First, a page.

The plight of Tanzania’s Lesbian, Gay, Bisexual and Transgender (LGBT) community, which has long suffered from social and institutionalised discrimination is set to continue following indications that the government will not renege on its tough stance on homosexuality.

Same sex activity, which is seen as a taboo is criminalised in Tanzania, and it is defined as going against the country’s cultural traditions and constitutional provisions.

According to reports, the Deputy Permanent Secretary in the Ministry of Constitutional Affairs and Justice, Amon Mpanju, said during a discussion at a workshop on human rights that the government would not accept recommendations, which go against society’s traditional beliefs.

“While you are discussing, you should note that the government will never entertain recommendations that are contrary with the law of the land and the cultural norms of the society,” Mpanju said.

Read: Seychelles parliament votes to decriminalize homosexuality

Of the 227 proposed human rights recommendations, 72 recommendations were reportedly set aside for going against the country’s Constitution and traditions and customs.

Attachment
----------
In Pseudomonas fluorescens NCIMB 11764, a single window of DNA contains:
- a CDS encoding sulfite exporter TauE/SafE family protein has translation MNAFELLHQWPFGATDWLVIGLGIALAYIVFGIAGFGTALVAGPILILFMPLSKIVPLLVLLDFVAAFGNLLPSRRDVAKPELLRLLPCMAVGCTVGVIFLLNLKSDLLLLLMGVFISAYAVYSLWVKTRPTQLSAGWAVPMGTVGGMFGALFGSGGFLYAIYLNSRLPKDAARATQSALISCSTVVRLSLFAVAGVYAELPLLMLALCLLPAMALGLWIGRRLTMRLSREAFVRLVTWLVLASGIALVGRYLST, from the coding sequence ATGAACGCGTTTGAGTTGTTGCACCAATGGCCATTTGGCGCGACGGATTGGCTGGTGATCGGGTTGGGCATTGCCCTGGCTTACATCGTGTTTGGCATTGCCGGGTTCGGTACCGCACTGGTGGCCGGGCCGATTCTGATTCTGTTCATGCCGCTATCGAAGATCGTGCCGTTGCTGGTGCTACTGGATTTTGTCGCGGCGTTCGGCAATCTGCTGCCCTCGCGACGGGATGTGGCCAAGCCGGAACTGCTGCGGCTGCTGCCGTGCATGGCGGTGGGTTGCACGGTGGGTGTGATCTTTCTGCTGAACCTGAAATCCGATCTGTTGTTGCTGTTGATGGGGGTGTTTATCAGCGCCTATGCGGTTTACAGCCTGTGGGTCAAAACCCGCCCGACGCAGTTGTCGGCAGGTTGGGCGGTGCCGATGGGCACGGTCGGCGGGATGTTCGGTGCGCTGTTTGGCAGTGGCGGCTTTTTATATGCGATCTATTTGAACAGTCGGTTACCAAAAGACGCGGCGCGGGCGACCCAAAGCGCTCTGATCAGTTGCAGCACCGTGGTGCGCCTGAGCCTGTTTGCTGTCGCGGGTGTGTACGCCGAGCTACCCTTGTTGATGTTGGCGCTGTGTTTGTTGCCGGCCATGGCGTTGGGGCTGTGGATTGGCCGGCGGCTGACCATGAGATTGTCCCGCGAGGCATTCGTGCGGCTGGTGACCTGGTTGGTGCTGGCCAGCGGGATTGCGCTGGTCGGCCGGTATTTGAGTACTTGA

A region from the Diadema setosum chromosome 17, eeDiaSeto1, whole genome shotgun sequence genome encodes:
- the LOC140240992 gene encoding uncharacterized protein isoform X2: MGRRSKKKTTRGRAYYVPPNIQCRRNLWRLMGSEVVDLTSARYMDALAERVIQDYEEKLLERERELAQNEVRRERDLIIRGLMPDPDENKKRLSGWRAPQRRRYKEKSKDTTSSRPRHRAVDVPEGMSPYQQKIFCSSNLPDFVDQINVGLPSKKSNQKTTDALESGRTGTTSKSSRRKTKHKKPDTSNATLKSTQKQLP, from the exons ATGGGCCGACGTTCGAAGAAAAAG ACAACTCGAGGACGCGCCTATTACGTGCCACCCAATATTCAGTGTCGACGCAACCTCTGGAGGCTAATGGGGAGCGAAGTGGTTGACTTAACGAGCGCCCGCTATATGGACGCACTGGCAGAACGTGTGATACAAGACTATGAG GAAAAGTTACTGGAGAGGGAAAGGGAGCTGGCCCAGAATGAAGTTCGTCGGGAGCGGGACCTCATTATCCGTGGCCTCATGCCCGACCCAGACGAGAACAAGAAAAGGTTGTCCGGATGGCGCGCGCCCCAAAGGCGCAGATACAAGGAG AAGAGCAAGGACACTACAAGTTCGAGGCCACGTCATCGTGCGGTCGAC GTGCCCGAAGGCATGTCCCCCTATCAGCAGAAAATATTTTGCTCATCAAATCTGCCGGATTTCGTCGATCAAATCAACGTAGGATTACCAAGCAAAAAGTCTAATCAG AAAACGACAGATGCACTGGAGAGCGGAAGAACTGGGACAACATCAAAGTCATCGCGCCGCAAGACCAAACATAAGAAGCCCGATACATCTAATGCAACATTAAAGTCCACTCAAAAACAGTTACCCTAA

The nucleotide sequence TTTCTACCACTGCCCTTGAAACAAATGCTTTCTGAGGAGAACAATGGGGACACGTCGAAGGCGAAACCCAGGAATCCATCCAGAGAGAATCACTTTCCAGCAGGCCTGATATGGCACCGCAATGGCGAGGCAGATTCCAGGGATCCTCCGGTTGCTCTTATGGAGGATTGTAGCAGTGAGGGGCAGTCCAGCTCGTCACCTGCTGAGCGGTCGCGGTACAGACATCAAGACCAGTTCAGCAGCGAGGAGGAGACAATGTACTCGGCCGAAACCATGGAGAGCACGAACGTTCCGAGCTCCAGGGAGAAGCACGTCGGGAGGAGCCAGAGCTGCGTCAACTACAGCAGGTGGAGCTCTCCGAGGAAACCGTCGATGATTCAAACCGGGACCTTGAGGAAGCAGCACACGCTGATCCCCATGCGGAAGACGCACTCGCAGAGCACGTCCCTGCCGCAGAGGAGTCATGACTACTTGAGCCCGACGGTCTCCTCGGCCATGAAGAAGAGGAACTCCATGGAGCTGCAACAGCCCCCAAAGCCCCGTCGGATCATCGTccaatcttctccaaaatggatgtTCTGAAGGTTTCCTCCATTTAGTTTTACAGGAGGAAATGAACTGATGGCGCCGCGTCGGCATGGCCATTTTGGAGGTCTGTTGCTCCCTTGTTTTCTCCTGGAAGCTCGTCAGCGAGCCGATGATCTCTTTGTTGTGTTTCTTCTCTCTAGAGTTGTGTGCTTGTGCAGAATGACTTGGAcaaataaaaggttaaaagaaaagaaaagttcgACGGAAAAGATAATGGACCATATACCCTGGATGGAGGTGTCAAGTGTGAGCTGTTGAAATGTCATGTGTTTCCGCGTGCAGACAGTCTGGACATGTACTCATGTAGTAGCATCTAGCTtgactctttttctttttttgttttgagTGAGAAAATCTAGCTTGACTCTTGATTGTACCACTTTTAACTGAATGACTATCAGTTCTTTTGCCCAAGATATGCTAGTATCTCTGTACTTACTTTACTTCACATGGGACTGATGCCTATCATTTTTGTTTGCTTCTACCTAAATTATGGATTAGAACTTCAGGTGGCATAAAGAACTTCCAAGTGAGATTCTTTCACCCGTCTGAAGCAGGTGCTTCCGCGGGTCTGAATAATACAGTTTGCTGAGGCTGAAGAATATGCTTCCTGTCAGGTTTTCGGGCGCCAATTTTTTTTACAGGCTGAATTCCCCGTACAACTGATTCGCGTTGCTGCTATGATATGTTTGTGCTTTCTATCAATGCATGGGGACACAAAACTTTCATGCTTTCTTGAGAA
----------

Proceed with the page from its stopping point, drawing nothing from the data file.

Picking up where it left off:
The country’s law imposes a penalty of 30 years to life in prison for consensual sexual conduct between adult males.

Section 154 of the Penal Code of 1945 defines punishable “unnatural offences” as having “…carnal knowledge of any person against the order of nature; or permitting “a male person to have carnal knowledge of him or her against the order of nature”.

While President John Magufuli has been commended for the early signs of good governance and tough stance of corruption, the rights of the LGBT community have not been respected under his administration and there have been calls for the government to protect their rights.

The stigma, discrimination and homophobia, which has characterized Tanzania continues, and the statement by Mpanju indicates that the government is not committed to changing its attitude towards the LGBT community. It seems the discriminatory laws, which are based sexual orientation or gender identity will not be changed anytime soon and the social and institutionalised discrimination against gay, lesbians, bisexual, transgender and intersex people will continue.

While Seychelles recently decriminalised consensual gay sex (previously punishable by up to 14 years in prison), after parliament voted to amend a penal code, which outlawed gay sexual activity, it seems the struggle continues for the LGBT community in other African countries.